Academic journal article Genetics

The Centrioles, Centrosomes, Basal Bodies, and Cilia of Drosophila Melanogaster

Academic journal article Genetics

The Centrioles, Centrosomes, Basal Bodies, and Cilia of Drosophila Melanogaster

Article excerpt

CENTROSOMES are the organelles at the poles of the spindle that can persist into interphase as microtubule organizing centers (MTOCs). At their core is a ninefold symmetrical centriole, and their ability to nucleate cytoplasmic microtubules (MTs) is a property of the surrounding pericentriolar material (PCM; Figure 1). The centriole has a dual life, existing not only as the core of the centrosome but also as the basal body, the structure that templates the formation of cilia and flagellae. As a result, the structure and function of the centriole, the centrosome, and the basal body have an impact upon many aspects of development and physiology, resulting in diseases that can readily be modeled in Drosophila. Such diseases include many forms of cancer, where centrosome aberrations have been known for over a century, and a variety of heritable diseases, where developmental disorders characterized by defects in cilia (ciliopathies) or asymmetric cell divisions in the brain (microcephaly) are associated with cilia, centriole, and centrosome defects.

Studies of centriole biology initially depended upon the application of electron microscopy (EM) focused upon the roles of centrioles in critical stages of development. This led, for example, to the discovery that once the nurse cells of the egg chamber begin their endoreduplication cycles, the centrioles migrate to accumulate at the oocyte before ultimately being eliminated so that female meiosis can occur on a centriole-free spindle (Mahowald and Strassheim 1970). EM also gave us the first detailed description of the complex behavior of the centriole in the male germline (Tates 1971), which we will discuss further below. However, progress was greatly accelerated when antibodies became available that recognized centrosomal components, so permitting centrosome behavior to be tracked using immunofluorescence microscopy. Curiously, one of the first centrosomal antigens to be followed in this way, CP190, first identified through a monoclonal antibody, Bx63 (Frasch et al. 1986), may not have its major functions at the centrosome. The Bx63 antigen was later purified as a MT-associated protein (MAP) (Kellogg and Alberts 1992) and indeed does have a MT-binding domain and some function in spindle assembly (Plevock et al. 2015). However, its major role is as a chromatin insulator that is critical to direct the formation of chromosomal loops to organize transcription units in the interphase nucleus [reviewed by Ahanger et al. (2013)]. This highlights the difficulty of many early studies of centrosome proteins to know whether they were taking a "joy ride" on the centrosome or its associated MTs or that they really functioned there (Table 1). Irrespective of its function, CP190 proved to be an invaluable antigen with which to trace centrosome behavior in early cell biological studies, particularly in the rapid nuclear division cycles of the syncytial embryo.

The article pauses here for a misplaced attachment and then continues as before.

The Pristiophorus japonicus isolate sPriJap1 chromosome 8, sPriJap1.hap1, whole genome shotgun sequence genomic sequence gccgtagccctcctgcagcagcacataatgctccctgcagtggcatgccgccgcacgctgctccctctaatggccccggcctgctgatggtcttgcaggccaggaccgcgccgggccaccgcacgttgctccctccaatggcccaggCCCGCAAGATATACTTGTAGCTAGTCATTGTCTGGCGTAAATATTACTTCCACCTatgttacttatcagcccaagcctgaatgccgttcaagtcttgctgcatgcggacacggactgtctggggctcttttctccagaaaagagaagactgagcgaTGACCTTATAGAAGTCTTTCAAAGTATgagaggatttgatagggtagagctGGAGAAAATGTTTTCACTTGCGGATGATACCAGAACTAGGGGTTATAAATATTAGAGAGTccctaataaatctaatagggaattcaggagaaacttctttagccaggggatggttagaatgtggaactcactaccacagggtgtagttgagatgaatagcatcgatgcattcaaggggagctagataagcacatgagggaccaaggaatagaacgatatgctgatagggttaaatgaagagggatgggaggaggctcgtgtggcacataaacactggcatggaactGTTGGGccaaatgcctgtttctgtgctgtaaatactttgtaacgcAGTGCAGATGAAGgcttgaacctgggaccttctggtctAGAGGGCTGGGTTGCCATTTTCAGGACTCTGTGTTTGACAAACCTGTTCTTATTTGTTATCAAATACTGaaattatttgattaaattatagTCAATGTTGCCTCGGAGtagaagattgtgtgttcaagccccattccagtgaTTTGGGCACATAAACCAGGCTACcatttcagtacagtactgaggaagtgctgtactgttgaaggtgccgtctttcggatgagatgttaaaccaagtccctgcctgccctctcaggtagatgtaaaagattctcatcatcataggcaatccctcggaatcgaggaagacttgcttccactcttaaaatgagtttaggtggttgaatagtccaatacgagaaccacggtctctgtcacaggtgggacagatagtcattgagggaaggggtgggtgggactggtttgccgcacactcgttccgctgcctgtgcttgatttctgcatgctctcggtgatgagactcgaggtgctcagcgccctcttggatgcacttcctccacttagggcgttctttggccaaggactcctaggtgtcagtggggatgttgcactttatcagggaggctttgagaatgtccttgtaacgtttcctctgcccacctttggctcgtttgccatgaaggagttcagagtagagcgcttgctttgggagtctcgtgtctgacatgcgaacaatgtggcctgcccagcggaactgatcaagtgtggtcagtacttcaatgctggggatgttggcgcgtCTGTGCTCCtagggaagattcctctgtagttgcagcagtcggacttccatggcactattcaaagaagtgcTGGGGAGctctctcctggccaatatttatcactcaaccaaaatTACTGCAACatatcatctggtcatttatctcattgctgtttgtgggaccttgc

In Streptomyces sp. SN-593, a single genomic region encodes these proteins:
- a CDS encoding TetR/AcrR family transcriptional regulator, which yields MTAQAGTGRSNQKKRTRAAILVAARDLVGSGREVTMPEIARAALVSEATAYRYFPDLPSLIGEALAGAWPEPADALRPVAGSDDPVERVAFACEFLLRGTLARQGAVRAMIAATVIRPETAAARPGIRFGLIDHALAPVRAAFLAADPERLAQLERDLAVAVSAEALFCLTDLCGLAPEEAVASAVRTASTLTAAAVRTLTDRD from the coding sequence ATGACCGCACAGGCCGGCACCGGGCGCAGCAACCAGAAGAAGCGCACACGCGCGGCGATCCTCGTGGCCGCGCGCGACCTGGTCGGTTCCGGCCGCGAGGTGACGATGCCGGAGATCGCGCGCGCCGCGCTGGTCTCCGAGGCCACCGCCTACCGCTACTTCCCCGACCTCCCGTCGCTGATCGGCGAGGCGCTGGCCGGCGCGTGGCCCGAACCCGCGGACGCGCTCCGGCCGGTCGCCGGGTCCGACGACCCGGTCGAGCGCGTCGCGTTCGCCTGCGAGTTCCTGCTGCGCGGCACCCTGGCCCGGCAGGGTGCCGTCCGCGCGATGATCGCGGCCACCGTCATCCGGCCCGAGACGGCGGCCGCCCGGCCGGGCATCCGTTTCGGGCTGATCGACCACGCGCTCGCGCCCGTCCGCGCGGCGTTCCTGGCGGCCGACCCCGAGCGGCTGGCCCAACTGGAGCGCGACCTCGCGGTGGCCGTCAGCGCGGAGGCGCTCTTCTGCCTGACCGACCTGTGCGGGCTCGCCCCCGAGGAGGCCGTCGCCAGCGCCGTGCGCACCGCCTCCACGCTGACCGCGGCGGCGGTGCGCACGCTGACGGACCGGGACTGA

The Parts Catalog

Taking advantage of the fly's life cycle

The identification of key components of the centrosome has been critical to understanding its duplication and function. As a major function of the Drosophila centrosome is as a MTOC in cell division, and because the organelle is essential for syncytial embryo development and male fertility, it is perhaps not surprising that the genes encoding many centrosomal proteins were found in genetic screens for lethality or sterility aimed at identifying cell cycle mutants. One particular class of maternal-effect-lethal (MEL) mutants identify maternallyexpressed genes, required for the first 2 hr of syncytial embryo development when nuclei follow rapid cycles of alternating S- and M-phase, first at 10-min intervals and then gradually lengthening to ~20 min, to allow some zygotic transcription from cycle 10 onward. This massive increase in nuclei during syncytial development requires a dowry of maternally-provided cell cycle regulatory molecules. A mother homozygous for mutations in such genes reaches adulthood because her own heterozygous mother (the grandmother) has provided the wild-type gene product, but she is unable to contribute any wild-type protein to her own offspring. …

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